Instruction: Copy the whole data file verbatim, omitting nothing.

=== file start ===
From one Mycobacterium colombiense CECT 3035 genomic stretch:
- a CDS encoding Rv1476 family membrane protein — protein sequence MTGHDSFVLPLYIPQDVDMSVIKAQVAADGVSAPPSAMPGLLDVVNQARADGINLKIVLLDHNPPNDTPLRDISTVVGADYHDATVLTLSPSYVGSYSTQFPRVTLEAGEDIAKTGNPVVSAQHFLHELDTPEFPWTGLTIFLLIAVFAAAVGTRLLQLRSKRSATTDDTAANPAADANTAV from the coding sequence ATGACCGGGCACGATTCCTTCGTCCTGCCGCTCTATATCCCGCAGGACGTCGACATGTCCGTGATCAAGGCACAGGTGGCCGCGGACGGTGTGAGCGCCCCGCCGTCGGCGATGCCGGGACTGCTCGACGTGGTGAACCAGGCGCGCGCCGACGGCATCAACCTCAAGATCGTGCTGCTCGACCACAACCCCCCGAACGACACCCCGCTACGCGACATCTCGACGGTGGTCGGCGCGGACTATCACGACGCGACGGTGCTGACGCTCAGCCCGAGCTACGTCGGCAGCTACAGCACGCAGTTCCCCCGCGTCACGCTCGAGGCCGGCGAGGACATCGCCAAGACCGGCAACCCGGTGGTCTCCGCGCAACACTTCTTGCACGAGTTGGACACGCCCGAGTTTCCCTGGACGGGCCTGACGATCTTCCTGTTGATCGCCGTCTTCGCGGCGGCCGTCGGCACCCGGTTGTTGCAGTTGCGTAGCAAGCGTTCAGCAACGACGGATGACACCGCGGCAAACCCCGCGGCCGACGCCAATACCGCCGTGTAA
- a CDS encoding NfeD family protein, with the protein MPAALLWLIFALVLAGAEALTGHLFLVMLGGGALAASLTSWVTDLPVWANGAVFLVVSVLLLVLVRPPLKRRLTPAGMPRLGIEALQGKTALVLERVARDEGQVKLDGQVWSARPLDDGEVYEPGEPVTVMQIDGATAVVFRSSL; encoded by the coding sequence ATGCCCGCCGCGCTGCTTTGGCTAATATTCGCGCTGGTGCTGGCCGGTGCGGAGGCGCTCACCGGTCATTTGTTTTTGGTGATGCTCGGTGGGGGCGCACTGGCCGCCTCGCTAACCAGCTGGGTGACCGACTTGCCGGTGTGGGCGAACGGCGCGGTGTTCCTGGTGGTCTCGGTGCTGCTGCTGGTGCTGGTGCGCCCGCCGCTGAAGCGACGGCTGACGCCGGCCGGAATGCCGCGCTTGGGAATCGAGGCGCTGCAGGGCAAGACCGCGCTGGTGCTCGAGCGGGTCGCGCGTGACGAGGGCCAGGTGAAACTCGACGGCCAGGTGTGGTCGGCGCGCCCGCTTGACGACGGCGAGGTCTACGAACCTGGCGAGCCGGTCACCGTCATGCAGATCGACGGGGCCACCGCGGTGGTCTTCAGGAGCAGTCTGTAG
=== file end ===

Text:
From one Mycobacterium colombiense CECT 3035 genomic stretch:
- a CDS encoding Rv1476 family membrane protein — protein sequence MTGHDSFVLPLYIPQDVDMSVIKAQVAADGVSAPPSAMPGLLDVVNQARADGINLKIVLLDHNPPNDTPLRDISTVVGADYHDATVLTLSPSYVGSYSTQFPRVTLEAGEDIAKTGNPVVSAQHFLHELDTPEFPWTGLTIFLLIAVFAAAVGTRLLQLRSKRSATTDDTAANPAADANTAV from the coding sequence ATGACCGGGCACGATTCCTTCGTCCTGCCGCTCTATATCCCGCAGGACGTCGACATGTCCGTGATCAAGGCACAGGTGGCCGCGGACGGTGTGAGCGCCCCGCCGTCGGCGATGCCGGGACTGCTCGACGTGGTGAACCAGGCGCGCGCCGACGGCATCAACCTCAAGATCGTGCTGCTCGACCACAACCCCCCGAACGACACCCCGCTACGCGACATCTCGACGGTGGTCGGCGCGGACTATCACGACGCGACGGTGCTGACGCTCAGCCCGAGCTACGTCGGCAGCTACAGCACGCAGTTCCCCCGCGTCACGCTCGAGGCCGGCGAGGACATCGCCAAGACCGGCAACCCGGTGGTCTCCGCGCAACACTTCTTGCACGAGTTGGACACGCCCGAGTTTCCCTGGACGGGCCTGACGATCTTCCTGTTGATCGCCGTCTTCGCGGCGGCCGTCGGCACCCGGTTGTTGCAGTTGCGTAGCAAGCGTTCAGCAACGACGGATGACACCGCGGCAAACCCCGCGGCCGACGCCAATACCGCCGTGTAA
- a CDS encoding NfeD family protein, with the protein MPAALLWLIFALVLAGAEALTGHLFLVMLGGGALAASLTSWVTDLPVWANGAVFLVVSVLLLVLVRPPLKRRLTPAGMPRLGIEALQGKTALVLERVARDEGQVKLDGQVWSARPLDDGEVYEPGEPVTVMQIDGATAVVFRSSL; encoded by the coding sequence ATGCCCGCCGCGCTGCTTTGGCTAATATTCGCGCTGGTGCTGGCCGGTGCGGAGGCGCTCACCGGTCATTTGTTTTTGGTGATGCTCGGTGGGGGCGCACTGGCCGCCTCGCTAACCAGCTGGGTGACCGACTTGCCGGTGTGGGCGAACGGCGCGGTGTTCCTGGTGGTCTCGGTGCTGCTGCTGGTGCTGGTGCGCCCGCCGCTGAAGCGACGGCTGACGCCGGCCGGAATGCCGCGCTTGGGAATCGAGGCGCTGCAGGGCAAGACCGCGCTGGTGCTCGAGCGGGTCGCGCGTGACGAGGGCCAGGTGAAACTCGACGGCCAGGTGTGGTCGGCGCGCCCGCTTGACGACGGCGAGGTCTACGAACCTGGCGAGCCGGTCACCGTCATGCAGATCGACGGGGCCACCGCGGTGGTCTTCAGGAGCAGTCTGTAG